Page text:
Heerewaarden – Fort Sint-Andries
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Rossum
1598
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Heerewaarden – Fort Sint-Andries

Heerewaarden – Fort Sint-Andries
Heerewaarden – Fort Sint-Andries
Heerewaarden – Fort Sint-Andries
Heerewaarden – Fort Sint-Andries
Heerewaarden – Fort Sint-Andries
Heerewaarden – Fort Sint-Andries
Heerewaarden – Fort Sint-Andries
Heerewaarden – Fort Sint-Andries
Heerewaarden – Fort Sint-Andries
Heerewaarden – Fort Sint-Andries

Fort Sint-Andries is strategically positioned on a narrow tract of land that lies where the Maas and Waal rivers almost meet near the village of Heerewaarden. There were actually two different forts with the same name: an old fort that was built by the Spaniards during the Eighty Years’ War and the new fort, built in 1815, of which only a few ruins remain.

Old Sint-Andries
In 1598, the Spaniards started a major military offensive in the Low Countries and besieged Zaltbommel, a town directly on the border at the time. With considerable difficulty, Maurice of Nassau’s Dutch States Army managed to defend the city. To bolster the Spanish attack, the Spaniards built Fort Sint-Andries, which at that time, was their largest military stronghold in the Netherlands. The church in Rossum was demolished for building materials for the fort, so that the Spanish troops could keep the Maas and Waal rivers under close surveillance.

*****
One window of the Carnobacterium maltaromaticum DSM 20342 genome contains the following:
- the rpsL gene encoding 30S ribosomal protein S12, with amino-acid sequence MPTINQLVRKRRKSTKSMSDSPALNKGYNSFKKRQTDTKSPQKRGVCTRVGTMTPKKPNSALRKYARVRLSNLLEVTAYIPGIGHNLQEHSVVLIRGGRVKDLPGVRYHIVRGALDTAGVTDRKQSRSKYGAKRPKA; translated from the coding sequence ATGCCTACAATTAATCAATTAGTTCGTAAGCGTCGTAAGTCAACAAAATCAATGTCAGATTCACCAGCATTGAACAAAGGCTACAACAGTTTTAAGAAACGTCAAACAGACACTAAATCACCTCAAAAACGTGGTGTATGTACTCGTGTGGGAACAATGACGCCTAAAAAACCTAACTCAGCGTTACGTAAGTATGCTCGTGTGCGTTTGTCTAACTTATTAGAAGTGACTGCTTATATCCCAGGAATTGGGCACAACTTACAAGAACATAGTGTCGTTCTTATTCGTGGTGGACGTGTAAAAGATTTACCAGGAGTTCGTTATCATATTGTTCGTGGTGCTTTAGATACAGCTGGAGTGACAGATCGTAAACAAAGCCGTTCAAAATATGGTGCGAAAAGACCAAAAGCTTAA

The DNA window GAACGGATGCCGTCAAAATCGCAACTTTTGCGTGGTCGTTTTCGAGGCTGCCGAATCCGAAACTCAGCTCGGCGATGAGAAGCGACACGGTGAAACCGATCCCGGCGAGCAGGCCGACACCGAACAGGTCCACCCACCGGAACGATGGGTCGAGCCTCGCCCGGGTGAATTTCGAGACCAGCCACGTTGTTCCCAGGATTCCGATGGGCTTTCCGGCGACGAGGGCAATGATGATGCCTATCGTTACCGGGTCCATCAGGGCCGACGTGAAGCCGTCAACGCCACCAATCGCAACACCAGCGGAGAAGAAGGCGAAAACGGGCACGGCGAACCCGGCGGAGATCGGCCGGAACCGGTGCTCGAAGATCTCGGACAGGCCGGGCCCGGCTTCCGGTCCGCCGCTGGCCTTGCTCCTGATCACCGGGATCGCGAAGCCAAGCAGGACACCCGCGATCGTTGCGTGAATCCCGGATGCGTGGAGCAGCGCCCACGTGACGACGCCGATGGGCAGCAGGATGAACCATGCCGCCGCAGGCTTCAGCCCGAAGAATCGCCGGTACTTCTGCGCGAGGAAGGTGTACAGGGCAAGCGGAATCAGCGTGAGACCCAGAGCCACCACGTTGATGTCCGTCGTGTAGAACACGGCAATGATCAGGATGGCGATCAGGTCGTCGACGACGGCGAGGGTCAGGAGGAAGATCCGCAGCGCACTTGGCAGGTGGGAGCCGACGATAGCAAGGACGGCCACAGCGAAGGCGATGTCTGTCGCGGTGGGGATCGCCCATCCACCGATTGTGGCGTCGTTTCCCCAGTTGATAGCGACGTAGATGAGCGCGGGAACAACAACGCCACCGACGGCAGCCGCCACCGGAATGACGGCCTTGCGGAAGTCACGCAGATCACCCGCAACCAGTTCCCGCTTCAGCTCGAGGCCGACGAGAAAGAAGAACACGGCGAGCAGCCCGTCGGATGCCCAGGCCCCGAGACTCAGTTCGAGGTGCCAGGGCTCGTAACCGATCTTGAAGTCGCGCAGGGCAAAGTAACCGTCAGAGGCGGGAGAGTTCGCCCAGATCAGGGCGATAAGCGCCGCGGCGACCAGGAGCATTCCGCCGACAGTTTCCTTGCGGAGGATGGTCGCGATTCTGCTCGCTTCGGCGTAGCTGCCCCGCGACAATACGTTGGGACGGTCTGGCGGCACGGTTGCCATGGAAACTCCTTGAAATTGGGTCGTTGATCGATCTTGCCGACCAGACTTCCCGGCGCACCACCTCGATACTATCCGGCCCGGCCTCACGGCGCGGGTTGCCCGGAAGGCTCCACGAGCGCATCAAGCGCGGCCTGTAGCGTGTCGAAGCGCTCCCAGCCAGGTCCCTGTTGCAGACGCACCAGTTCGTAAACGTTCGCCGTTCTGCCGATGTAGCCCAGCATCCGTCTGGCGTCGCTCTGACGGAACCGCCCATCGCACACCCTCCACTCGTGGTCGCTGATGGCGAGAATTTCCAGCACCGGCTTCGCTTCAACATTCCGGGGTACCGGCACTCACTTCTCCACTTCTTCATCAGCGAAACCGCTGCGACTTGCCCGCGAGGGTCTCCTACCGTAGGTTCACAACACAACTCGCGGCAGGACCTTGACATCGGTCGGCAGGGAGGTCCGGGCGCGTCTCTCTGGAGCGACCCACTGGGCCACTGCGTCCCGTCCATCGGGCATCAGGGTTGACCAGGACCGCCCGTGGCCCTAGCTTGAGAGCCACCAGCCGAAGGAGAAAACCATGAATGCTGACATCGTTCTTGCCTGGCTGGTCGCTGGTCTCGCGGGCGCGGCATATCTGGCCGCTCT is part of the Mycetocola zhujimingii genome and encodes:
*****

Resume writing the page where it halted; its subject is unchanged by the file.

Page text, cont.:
Key to Holland
The Dutch States Party called Fort Sint-Andries the `key to Holland’, and for a whole year, Maurice’s troops, stationed nearby at Fort de Voorne, fought fiercely in the area surrounding Sint-Andries. When the foreign mercenaries fighting with the Spaniards started to rebel because they were still waiting to be paid, and when Maurice offered them 125,000 guilders, the German and Walloon troops soon switched allegiance to the Dutch States Party. With this rebellion came the transfer of the fort into Dutch hands in 1600.

A new Fort Sint-Andries
After the Eighty Years´ War, the fort slowly fell into disuse. It was regularly cut off when waters were high and in 1794, the French set fire to it. In 1815, it was finally decided to demolish what remained of the old fort and build a new one slightly further west.

This fort was a tower with two storeys and room for 260 men. Its role was to control the Maas and Waal rivers and protect the floodgates.

In April 1945, the fort was blown up by German troops. The ruins are now open to the public, where you can see a bunker dating from 1936 and a watch tower from the Cold War. Heerewaarden also has a visitors´ centre.

Heerewaarden – Fort Sint-Andries
Heerewaarden – Fort Sint-Andries
Heerewaarden – Fort Sint-Andries
Heerewaarden – Fort Sint-Andries
Heerewaarden – Fort Sint-Andries
Heerewaarden – Fort Sint-Andries
Heerewaarden – Fort Sint-Andries
Heerewaarden – Fort Sint-Andries
Heerewaarden – Fort Sint-Andries
Heerewaarden – Fort Sint-Andries
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